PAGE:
by Daniel Hathaway

Credo-SeverancePeter Slowik’s Credo Chamber Music summer programs — a blend of musical training and performance and service opportunities with an evangelical Christian foundation — are in expansion mode. This summer’s sessions in Oberlin increased from three weeks to four and the grand finale concert at Severance Hall, which last year featured works for chamber ensembles plus a full orchestra performance of Tchaikovsky’s fifth symphony, morphed this time around into a challenging symphonic program including a Rossini overture, a string suite by Gustav Holst and a Dvořák symphony.

Most summer music camps culminate in a celebratory concert, but few have the luxury of holding that event in such an opulent venue as Severance Hall. The young musicians of Credo seemed positively giddy with the robust sounds they could produce there, and the small but enthusiastic crowd who turned out applauded their efforts ardently.

Credo has a long history as a program for string players, and it’s no surprise that the ensemble that arranged itself onstage last Saturday evening was heavy on violins, violas and cellos chosen from among the three-week chamber music program participants. A normal complement of double basses, winds and brass completed the orchestra. Though the string players had spent a month in Oberlin, winds and brass joined them only for the final week, resulting in an orchestra whose strings achieved a stronger sense of ensemble than the other players. But enthusiasm abounded and made up for many shortcomings in blend, balance and cohesion.

Rossini’s famous William Tell Overture began the evening with rich and gorgeous playing from the cello section and an admirable solo by the unnamed principal cellist (everyone was listed alphabetically in the program). Similarly distinguished solos by flute and English horn followed in the pastoral scene, though Slowik might have given them more breathing room by relaxing the tempo. Trumpets blazed in like a cavalry charge to set up a thrilling finale with expert violin playing in the middle section.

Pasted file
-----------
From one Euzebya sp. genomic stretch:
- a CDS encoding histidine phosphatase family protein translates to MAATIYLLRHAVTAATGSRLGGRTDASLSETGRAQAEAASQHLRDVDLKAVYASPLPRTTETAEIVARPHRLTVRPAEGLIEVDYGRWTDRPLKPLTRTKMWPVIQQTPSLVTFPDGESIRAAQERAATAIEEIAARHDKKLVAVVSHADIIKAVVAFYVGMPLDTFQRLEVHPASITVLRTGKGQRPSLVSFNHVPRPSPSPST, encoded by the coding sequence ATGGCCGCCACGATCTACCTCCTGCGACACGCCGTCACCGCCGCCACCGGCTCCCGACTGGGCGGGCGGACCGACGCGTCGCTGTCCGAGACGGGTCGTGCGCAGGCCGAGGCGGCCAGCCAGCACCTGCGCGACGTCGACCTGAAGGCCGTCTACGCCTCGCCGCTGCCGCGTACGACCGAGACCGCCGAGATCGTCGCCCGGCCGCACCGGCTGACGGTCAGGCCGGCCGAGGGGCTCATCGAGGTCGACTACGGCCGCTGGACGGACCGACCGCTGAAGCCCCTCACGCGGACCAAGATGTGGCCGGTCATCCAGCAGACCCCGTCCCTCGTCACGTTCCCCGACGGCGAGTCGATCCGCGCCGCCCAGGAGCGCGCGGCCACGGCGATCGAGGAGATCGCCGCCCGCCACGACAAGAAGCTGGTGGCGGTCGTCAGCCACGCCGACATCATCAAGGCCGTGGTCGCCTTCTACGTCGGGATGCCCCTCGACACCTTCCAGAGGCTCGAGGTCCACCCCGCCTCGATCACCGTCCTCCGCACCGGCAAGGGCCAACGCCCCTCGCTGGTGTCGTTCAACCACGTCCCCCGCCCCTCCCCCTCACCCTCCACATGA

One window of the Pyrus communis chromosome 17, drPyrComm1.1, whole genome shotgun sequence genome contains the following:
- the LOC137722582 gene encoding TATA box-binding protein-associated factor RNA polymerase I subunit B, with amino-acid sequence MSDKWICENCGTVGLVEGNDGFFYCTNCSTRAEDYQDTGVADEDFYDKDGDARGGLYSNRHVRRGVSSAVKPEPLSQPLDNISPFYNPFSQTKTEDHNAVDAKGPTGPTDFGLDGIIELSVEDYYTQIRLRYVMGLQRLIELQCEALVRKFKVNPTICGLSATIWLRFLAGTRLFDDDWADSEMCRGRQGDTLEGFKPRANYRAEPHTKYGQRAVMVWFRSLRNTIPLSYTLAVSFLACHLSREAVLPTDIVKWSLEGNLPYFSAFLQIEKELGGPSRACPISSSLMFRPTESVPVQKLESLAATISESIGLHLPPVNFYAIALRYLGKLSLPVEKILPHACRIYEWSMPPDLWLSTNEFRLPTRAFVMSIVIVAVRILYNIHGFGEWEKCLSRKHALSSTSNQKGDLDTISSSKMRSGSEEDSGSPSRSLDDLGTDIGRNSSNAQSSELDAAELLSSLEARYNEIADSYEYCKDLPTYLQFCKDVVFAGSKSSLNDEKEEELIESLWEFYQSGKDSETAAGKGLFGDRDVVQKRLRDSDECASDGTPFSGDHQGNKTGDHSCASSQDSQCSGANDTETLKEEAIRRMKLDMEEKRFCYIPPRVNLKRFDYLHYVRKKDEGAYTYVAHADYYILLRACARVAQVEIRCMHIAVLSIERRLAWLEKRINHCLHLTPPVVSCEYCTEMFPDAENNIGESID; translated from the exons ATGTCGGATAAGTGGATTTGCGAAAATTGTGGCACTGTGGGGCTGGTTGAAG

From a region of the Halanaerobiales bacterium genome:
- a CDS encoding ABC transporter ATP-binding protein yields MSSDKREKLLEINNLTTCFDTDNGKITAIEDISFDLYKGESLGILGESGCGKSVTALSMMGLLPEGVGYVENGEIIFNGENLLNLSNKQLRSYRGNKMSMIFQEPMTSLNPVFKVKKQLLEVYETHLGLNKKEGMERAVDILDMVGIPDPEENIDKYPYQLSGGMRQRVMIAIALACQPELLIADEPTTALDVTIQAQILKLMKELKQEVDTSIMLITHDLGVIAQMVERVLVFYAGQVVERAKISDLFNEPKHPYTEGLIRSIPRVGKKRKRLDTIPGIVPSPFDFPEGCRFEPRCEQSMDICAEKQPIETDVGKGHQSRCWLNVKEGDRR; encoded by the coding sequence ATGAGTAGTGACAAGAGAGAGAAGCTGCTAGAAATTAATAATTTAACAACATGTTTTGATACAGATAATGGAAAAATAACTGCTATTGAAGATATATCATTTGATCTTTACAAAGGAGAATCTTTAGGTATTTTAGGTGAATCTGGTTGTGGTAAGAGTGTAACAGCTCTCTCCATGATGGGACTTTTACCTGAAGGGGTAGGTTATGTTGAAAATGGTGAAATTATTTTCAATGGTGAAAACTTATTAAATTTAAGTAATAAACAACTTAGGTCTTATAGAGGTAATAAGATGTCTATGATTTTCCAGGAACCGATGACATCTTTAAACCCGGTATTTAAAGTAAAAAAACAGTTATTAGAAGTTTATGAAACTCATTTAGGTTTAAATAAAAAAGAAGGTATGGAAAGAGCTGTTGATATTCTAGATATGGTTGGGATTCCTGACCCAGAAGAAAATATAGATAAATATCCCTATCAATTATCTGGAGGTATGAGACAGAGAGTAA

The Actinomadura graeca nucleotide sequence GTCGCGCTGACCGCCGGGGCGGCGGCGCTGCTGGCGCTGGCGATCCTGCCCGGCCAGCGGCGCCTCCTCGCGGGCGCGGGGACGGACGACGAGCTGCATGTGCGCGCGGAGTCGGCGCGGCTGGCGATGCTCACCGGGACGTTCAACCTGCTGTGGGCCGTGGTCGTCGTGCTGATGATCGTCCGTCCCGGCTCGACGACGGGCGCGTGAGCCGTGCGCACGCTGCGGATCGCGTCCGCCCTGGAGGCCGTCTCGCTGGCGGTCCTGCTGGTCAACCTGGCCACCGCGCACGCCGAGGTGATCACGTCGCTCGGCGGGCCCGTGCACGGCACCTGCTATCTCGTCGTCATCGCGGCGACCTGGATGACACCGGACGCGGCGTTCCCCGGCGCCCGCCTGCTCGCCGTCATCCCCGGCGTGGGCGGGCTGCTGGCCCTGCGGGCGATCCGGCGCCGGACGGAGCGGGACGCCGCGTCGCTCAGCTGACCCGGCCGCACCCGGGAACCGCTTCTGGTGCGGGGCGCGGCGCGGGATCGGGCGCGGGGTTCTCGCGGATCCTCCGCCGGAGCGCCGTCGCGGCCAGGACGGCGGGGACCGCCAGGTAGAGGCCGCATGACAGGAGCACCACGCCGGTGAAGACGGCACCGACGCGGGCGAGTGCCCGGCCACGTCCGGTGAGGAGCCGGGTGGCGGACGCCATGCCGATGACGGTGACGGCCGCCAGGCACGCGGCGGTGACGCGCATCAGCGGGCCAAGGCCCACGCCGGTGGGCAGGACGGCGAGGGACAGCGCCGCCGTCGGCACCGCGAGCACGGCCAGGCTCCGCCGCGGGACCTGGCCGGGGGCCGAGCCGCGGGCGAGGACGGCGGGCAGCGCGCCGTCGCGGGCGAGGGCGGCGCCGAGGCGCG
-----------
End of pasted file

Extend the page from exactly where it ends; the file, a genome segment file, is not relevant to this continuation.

Winds, brass and percussion disappeared as the strings took over for Gustav Holst’s Saint Paul Suite, named for the London girls’ school where the composer taught for thirty years (and where he wrote The Planets between lessons). Here, the strings really had an opportunity to show their collective prowess, producing a big, rich sound that sometimes worked at odds with more delicate material. The finale (borrowed from the first military band suite), Holst’s clever pairing of a 16th century dance tune, Dargason, with the contemporary song, Greensleeves, though spirited, suffered a few moments of rhythmic imprecision.

After intermission, Dvořák’s exuberant eighth symphony was the perfect match for a stageful of enthusiastic young players who fearlessly and skillfully addressed its challenges. Here, Slowik encouraged some over-the-top playing which, while thrilling, was almost consistently at the loud end of the dynamic scale and at times nearly deafening (the first bassoonist spent most of his free moments fiddling with his ear plugs!)

Not to say that there weren’t quiet moments. During one of those, alas, a twenty-something couple queried an usher, talked among themselves while taking seats in the front row of the dress circle, then let a cell phone with an obnoxious ring tone peal out for a good fifteen seconds, after which they merely turned and smiled at each other.

Next year, Peter Slowick writes, Credo will perform Haydn’s Creation in Severance Hall, another opportunity for expansion of its mission and program that we’ll look forward to hearing.

Published on July 23, 2013

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